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Lunch Lecture @FRIAS Reflections with Helle Porsdam

Prof. Dr. Helle Porsdam
Law and Humanities
Centre for Interdisciplinary Studies of Law, 
University of Copenhagen

Helle Porsdam - The right to science: Knowledge production for the general common good
When Jun 10, 2020
from 03:00 PM to 04:00 PM
Where Zoom-Meeting
Contact Name
Attendees Universitätsoffen / open to university members
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The right to science: Knowledge production for the general common good

One of the clear messages to emerge around the world during the COVID-19 crisis is just how important it is to understand the ways that science can assist society; but just as crucially, how society can engage with and shape science. In this talk, my point of departure is Article 27 UDHR, but even more so Article 15 ICESCR whose Article 15(1) refers to the “benefits of science.” This term encompasses four different things: 1) the material results of scientific research (medicines, vaccination, and technological instruments); 2) the scientific knowledge and information that derives from scientific activity; 3) the role of science in forming critical and responsible citizens who are able to participate fully in a democratic society; and 4) evidence-based decision-making processes in a democratic society. The Coronavirus pandemic has provided a clear illustration of how the benefits of science do not merely relate to getting a vaccination or having access to the best treatment available. They also concern people’s access to the knowledge they need in order to participate in a responsible manner in democratic dialogue.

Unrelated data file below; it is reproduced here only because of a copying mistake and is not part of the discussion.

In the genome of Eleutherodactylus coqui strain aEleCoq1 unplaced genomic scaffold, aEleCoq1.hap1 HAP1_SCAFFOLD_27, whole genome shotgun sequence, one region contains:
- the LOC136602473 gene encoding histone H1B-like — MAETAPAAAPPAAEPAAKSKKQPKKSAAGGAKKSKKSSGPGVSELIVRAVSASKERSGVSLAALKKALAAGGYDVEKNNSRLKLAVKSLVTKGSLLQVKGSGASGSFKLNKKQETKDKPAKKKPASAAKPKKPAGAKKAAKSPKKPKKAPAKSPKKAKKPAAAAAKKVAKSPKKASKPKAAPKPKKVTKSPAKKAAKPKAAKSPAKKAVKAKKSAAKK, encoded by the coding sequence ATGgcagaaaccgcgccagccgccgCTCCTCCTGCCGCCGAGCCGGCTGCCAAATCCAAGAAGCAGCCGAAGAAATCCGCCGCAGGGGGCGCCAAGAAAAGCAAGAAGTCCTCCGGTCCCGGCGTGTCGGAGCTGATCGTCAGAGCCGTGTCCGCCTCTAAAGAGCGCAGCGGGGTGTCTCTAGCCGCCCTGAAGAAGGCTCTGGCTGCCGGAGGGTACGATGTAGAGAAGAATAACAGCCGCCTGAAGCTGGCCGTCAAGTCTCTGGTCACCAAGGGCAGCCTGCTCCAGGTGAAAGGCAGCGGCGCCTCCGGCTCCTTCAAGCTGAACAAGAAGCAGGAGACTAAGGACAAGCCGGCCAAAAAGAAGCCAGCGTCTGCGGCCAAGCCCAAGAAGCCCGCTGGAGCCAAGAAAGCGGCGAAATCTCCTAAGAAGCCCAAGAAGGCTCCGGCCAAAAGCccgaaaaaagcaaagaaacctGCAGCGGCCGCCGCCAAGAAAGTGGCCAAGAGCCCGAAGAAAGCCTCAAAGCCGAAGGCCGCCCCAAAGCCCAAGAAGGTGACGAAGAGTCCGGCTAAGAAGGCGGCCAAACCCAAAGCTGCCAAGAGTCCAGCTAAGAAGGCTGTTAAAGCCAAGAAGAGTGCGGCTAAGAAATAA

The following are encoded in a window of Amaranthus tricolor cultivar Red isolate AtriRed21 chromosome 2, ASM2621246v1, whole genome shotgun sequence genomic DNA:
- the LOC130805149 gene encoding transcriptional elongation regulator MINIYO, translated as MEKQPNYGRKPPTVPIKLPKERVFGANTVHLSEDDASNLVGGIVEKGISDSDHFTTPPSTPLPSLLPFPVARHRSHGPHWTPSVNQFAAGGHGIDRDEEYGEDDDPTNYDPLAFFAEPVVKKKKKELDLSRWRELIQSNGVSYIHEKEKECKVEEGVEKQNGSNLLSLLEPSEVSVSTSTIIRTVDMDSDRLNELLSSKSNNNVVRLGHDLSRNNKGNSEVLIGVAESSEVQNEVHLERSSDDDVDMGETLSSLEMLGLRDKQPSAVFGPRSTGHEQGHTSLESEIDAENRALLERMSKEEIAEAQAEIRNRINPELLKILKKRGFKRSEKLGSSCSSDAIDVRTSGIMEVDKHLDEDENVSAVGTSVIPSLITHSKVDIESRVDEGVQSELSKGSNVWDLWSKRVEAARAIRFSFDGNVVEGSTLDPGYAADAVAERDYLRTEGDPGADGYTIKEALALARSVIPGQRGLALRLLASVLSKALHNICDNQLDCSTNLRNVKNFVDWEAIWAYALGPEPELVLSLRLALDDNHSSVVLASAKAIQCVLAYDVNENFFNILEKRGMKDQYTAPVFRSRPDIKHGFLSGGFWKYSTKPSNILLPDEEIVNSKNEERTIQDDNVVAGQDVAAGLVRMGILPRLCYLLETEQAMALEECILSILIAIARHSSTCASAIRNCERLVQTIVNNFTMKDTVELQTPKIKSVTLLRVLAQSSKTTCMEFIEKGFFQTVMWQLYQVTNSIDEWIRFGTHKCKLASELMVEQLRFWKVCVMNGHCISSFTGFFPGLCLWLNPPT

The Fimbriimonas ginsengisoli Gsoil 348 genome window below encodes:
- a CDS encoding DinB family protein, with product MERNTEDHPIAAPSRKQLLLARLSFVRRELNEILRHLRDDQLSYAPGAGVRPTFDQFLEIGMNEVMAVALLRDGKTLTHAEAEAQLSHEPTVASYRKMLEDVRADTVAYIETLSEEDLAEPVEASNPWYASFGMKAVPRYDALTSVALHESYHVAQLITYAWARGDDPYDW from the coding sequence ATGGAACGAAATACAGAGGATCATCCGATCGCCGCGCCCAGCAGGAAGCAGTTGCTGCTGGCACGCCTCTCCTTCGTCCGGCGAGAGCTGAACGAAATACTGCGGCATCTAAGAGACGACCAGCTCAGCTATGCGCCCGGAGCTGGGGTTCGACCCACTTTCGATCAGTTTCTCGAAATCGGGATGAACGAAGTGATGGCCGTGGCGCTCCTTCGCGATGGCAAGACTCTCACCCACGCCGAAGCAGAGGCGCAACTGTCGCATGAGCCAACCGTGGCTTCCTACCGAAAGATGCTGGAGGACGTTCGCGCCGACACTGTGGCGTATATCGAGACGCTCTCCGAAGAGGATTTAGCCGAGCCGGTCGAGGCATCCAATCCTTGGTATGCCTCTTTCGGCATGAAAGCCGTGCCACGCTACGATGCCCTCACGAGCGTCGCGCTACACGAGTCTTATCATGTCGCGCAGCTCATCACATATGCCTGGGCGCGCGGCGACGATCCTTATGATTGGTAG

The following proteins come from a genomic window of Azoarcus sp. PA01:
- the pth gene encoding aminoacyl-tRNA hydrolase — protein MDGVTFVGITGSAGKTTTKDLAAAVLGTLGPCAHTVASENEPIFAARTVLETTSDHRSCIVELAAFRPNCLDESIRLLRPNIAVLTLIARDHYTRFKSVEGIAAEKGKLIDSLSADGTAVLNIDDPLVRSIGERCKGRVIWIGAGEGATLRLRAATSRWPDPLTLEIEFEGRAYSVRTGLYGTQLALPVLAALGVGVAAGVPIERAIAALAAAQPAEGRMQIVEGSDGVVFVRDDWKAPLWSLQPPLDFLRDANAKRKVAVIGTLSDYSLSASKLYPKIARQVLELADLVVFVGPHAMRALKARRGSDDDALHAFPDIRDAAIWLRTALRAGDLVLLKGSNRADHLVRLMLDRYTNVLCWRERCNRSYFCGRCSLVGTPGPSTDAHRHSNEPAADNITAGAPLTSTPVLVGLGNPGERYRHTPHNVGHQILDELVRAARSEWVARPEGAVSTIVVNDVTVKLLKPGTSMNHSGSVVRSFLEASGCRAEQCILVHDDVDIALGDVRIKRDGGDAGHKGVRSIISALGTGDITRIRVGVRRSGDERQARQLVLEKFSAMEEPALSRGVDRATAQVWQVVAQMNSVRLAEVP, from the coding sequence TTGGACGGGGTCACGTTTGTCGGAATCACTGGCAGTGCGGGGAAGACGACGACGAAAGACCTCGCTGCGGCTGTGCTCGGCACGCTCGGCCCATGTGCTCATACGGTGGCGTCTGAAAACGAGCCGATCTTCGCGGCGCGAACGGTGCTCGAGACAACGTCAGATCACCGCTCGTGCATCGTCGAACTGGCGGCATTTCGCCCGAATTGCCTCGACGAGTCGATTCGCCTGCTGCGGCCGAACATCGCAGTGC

The talk is part of the Lunch Lecture Series 2020 “Science and Society in a Postfactual Era”

The values of science are under attack. The world is increasingly turning to science and technology for solutions to persistent socio-economic and developmental problems. Yet, at the same time, many people – from concerned citizens to powerful stakeholders – do not trust science. Public trust is suffering as falsehood is presented as ‘alternative facts’, ‘post-truth’ and ‘fake news’, and the ‘dual use’ and unintended consequences of emerging technologies as artificial intelligence or genetic engineering is perceived as an increasing risk.  The resulting devaluation of science-based reasoning is a problem for the scientific community, but also for democratic societies that rely on rational discourse and evidence-based decision-making. At the same time, social movements, such as Fridays for Future, emphasize the importance of scientific facts and hope to induce social and political change with evidence-based policies.

From a normative perspective, attention and adherence to the ethical and legal standards of science are crucial for creating trust in science among policy-makers and the general public. Furthermore, obstacles to the diffusion of scientific knowledge and its applications such as scientific illiteracy and lack of access to new technologies jeopardize the potential of science to help successfully address the grand challenges of our times. In this Lunch Lecture Series we will (1) map how science-based reasoning and decision-making is threatened and (2) how emerging digital technologies fuel postfactual and irrational discourses in society as well as (3) explore concepts and ideas, such as the ‘right to science’ that could strengthen science as a central tenet for democracy, human flourishing and sustainable development.